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Pro Tips In Not Having Your Family Sue Your Estate

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In this very informative episode of David Vs Goliath, host Adam DeGraide interviews Marcey Whitney and discusses the differences between Financial Accounting and Fiduciary Accounting when it comes to your Estates. A lot of great advice in here folks!

Transcript:

Adam DeGraide:

Coming up today on David Vs Goliath. Even though you have a trust, even though you have an estate, you can’t plan too much.

Your sultry… Sultry? Is that a word that I’m going to use about myself?

Speaker 2:

Welcome to today’s episode of David Vs Goliath, a podcast dedicated to helping small businesses leverage technology to not only help them compete against their large competitors, but win. Your host is currently the CEO of Anthem business Software, a three time Inc. 500 recipient and a serial entrepreneur with a passion to help small businesses everywhere find, serve, and keep more customers profitably. Please join me in welcoming your host, Adam DeGraide.

Adam DeGraide:

Hey everybody, it’s Adam DeGraide with the David Vs Goliath podcast. Hope everyone’s having a fantastic day today. It’s going to be a great episode with Marcey Whitney from the Pace & Associates out of Austin, Texas. This should be a ton of fun. Today’s episode is brought to you by automatemysocial.com, where you can automate up to 100% of your business’ social media, all while saving thousands of dollars. Visit automatemysocial.com to take the test drive. Also visit us online at davidvsgoliathpodcast.com where you can subscribe to receive updates on the podcast and also apply to be on the podcast. Well, let’s get right to it today with Marcey Whitney. Marcey, welcome to the David Vs Goliath podcast.

Marcey Whitney:

Hi, Adam. Thank you. It’s good to be here. It’s my pleasure.

Adam DeGraide:

I am so excited. I want to read your short bio really quick. It says, Marcey Whitney, CPA, is the Managing Partner of Pace & Associates, CPAs and LLC. Having worked full-time while earning her undergraduate degree in Houston, she has since garnered over 25 years’ worth of experience in the world of accounting and finance. Marcey is honored to be a CPA, and while her experience has spanned all industries, she dedicates her focus to trusts and estates. You now live in Austin, which is the live music capital of the world. I don’t know if you know this or not, but I love music. I play music and it’s a lot of fun for me. So I love Austin. And so how are you today, Marcey?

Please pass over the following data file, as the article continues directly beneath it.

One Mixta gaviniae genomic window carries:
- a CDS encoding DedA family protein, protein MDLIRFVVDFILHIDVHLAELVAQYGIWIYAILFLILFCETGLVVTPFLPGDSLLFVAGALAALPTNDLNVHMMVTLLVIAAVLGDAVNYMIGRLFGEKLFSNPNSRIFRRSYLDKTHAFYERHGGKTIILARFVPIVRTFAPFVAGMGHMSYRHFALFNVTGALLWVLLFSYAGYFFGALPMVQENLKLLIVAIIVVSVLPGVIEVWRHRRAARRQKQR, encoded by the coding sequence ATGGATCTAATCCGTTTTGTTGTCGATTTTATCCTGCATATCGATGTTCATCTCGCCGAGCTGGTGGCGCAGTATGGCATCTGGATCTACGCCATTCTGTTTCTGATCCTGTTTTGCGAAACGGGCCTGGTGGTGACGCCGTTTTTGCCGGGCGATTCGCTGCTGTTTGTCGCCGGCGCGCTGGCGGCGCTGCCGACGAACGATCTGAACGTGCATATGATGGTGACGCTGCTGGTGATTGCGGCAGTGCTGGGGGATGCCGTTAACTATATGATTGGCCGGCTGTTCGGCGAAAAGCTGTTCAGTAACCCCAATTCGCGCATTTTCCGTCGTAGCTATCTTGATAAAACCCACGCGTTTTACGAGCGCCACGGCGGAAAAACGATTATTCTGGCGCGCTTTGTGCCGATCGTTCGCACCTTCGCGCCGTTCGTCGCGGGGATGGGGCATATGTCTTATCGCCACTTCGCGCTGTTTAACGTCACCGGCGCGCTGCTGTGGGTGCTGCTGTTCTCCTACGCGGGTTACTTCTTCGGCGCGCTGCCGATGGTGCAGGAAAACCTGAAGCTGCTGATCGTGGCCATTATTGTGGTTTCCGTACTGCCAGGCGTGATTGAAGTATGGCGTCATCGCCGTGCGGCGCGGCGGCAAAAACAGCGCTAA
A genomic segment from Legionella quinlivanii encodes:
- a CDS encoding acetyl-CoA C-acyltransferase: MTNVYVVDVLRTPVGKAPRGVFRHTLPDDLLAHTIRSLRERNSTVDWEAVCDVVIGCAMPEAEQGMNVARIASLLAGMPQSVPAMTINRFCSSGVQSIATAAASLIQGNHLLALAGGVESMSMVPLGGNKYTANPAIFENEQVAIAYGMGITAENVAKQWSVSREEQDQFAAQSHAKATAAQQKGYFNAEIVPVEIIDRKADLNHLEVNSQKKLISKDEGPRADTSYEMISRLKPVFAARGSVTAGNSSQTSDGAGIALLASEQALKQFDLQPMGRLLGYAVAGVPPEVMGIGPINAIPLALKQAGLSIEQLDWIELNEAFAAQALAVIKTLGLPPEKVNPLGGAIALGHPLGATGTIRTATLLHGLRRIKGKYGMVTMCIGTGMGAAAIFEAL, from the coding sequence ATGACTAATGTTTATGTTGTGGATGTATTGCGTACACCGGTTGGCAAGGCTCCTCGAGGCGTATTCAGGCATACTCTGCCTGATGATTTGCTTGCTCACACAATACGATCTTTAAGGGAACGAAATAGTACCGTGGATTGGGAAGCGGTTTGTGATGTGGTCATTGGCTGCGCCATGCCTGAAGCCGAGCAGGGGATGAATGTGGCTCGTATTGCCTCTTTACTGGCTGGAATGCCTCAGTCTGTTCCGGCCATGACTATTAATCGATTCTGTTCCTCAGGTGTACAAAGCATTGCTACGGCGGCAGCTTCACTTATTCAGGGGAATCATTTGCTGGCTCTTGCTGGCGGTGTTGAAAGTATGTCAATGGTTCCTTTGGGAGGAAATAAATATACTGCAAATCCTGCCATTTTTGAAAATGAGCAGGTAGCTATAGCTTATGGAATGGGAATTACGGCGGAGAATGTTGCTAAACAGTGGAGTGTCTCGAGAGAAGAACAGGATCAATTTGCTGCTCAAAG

Marcey Whitney:

I’m doing fantastic, thank you. How are you?

Adam DeGraide:

Awesome. I had the privilege of meeting Marcey and her lovely family at a convention here in Orlando. It was called the, is it Heckerling? Is that how they pronounce it?

Marcey Whitney:

Yes, the Heckerling Institute.

Adam DeGraide:

There you go. Look at that. I got it right my first try. And her father, John, was there at the time, and I just fell in love with this family and I thought it would be awesome to have you on the David Vs Goliath podcast because a lot of people, they know what trusts are, they’ve heard of estate planning, but there’s a big difference between what you do and other CPA firms do. And I’d love for you to tell the watchers and listeners a little bit about your big vision and your goal you have for Pace & Associates going forward.

Marcey Whitney:

Yeah, absolutely. Thank you. Right, so as you mentioned, my father, you got to meet John, he has been working in the fiduciary area for over 40 years. And during all of this time, he saw many, many individual trustees and executors get into trouble because they did not provide the beneficiaries with at least an annual accounting. And the trustees did not adequately document their files for their investment decisions or distribution decisions. And this happens more often than one wishes to believe, and the division that can be caused between families when children or grandchildren will sue their own parents and grandparents over what is simply just a lack of communication. And so our number one goal is just to try to help families avoid this.

Adam DeGraide:

Oh man. First of all, it sounds horrible. It sounds like a bad movie playing out on TV. Normally this is in regards to families that have wealth though, right, in assets?

Marcey Whitney:

Yeah, that’s correct. That’s correct. So when these families set up these trusts, these documents, everybody does it with the best of intentions. It’s a very loving thing to do. I want to take care of my family, I want to take care of my future generations. And to do this, they will create a trust and they hope that it extends for perpetuity. But sometimes over time, money can bring out the worst in people. And so it’s just a matter of just making sure that everything, just the trust and the assets and all that is involved is being tended to so that we can cut out any of that liability that might arise.

Adam DeGraide:

Yeah, I thought that was interesting. One of the things when I was reading it here too, it talks about how it’s now required. Financial accounting is different than fiduciary accounting. And I think people, the watchers and listeners, we have people that understand what you’re talking about right now, and other people’s eyes are glazing into the back of their heads trying to figure out exactly what Marcey’s talking about. Really quickly, what is the difference between financial accounting and fiduciary accounting?